I just happen to be reading a collection of short stories by Ray Bradbury - The Day it Rained Forever.
It's a book I've read many times before, and each time I read it I'm enthralled by the poetry of it all.
Funny old thing you know, but when Jeffrey Archer pops his clogs, or Jackie Colling shuffles off this mortal coil, I doubt if many of the people I know will care too much. So what is it about the passing of Sci Fi authors that leaves such an impression?
You see, I was also moved by news of the death of Kurt Vonnegut, and Arthur C Clarke, and Isaac Asimov, and to a lesser extent, Robert Heinlein, although politically I was miles away from Heinlein.
All of them seemed to me to be committed humanists. Vonnegut, Clarke, Asimov and Heinlein overtly, Bradbury more subtly. I'm told that the Martian Chronicles are a metaphor for the European displacement of indiginous Americans.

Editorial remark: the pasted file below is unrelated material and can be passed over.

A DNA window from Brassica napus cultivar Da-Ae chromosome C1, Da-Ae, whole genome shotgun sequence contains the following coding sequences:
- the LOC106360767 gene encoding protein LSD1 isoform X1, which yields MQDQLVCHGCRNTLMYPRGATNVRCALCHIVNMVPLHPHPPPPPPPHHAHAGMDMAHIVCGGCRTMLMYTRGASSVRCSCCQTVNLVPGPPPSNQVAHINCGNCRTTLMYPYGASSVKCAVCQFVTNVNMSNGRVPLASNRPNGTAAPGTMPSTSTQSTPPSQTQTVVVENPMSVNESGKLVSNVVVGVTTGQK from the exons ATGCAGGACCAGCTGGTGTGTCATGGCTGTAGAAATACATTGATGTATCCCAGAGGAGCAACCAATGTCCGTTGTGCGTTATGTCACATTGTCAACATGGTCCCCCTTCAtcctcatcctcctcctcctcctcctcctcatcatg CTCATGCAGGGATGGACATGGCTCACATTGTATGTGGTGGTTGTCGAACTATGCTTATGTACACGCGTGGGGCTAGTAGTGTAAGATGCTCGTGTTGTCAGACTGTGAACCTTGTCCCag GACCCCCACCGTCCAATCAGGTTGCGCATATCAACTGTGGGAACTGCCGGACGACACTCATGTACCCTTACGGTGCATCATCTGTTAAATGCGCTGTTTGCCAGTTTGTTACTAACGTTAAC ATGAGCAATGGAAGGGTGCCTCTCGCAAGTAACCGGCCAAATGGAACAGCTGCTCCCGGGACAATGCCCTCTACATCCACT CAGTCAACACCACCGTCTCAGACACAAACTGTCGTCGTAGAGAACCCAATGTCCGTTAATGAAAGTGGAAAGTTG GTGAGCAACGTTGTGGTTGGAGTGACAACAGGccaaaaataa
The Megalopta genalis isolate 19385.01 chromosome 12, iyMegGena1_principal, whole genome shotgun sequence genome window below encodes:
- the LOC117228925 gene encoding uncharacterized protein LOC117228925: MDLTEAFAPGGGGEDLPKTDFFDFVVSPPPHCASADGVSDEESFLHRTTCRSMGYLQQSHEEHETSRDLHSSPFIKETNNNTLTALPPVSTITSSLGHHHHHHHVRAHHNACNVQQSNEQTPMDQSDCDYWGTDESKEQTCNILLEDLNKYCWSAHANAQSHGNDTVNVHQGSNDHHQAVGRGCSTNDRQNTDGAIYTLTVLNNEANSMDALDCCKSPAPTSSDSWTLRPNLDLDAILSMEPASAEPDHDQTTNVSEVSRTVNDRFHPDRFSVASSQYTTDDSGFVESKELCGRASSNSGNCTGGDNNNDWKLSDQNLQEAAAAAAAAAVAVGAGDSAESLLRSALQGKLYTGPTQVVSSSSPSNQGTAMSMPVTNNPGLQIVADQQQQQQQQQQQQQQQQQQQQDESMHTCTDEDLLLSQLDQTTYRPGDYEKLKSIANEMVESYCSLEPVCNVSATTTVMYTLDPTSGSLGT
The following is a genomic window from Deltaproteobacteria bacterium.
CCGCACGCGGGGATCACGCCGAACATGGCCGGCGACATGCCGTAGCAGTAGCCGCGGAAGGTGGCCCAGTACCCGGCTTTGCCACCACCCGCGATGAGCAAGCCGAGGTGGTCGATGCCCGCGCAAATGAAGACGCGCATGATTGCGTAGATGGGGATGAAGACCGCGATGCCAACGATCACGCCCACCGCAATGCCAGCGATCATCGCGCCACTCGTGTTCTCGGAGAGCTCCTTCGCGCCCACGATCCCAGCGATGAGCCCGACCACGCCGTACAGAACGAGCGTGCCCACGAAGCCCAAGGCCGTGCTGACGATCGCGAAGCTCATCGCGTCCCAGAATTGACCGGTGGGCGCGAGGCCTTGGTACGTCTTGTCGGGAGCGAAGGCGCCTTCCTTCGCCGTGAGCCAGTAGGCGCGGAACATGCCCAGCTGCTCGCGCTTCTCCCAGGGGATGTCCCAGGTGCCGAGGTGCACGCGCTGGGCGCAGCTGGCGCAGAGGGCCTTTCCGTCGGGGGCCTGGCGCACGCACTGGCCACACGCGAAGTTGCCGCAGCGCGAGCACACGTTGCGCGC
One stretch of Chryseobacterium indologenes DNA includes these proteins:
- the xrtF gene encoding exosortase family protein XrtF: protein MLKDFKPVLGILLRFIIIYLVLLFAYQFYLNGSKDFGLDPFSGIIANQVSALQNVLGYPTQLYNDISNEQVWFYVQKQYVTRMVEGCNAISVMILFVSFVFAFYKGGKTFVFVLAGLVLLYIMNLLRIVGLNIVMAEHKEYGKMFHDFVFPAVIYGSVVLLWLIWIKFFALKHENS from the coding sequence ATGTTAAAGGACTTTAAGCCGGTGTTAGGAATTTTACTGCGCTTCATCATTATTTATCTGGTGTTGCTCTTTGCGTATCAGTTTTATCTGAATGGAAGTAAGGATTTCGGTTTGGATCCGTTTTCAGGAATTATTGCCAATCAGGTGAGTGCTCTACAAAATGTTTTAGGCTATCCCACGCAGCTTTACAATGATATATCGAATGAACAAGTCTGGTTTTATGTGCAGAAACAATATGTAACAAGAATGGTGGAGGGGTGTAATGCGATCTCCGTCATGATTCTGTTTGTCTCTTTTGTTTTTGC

Like Vonnegut, Bradbury's work contained few outright villains. Even characters like Captain Beatty were emotionally and morally complex.
Anyway, I was looking online for some kind of recording of a Mark Radcliffe session. This featured Frank Black, and he was reading exerpts from the Martian Chronicles.
Can't find it anywhere unfortunately.
Anyway,. Ray Bradbury was one of the true giants of 20th century literature, regardless of genre.
driving lessons in Wallasey?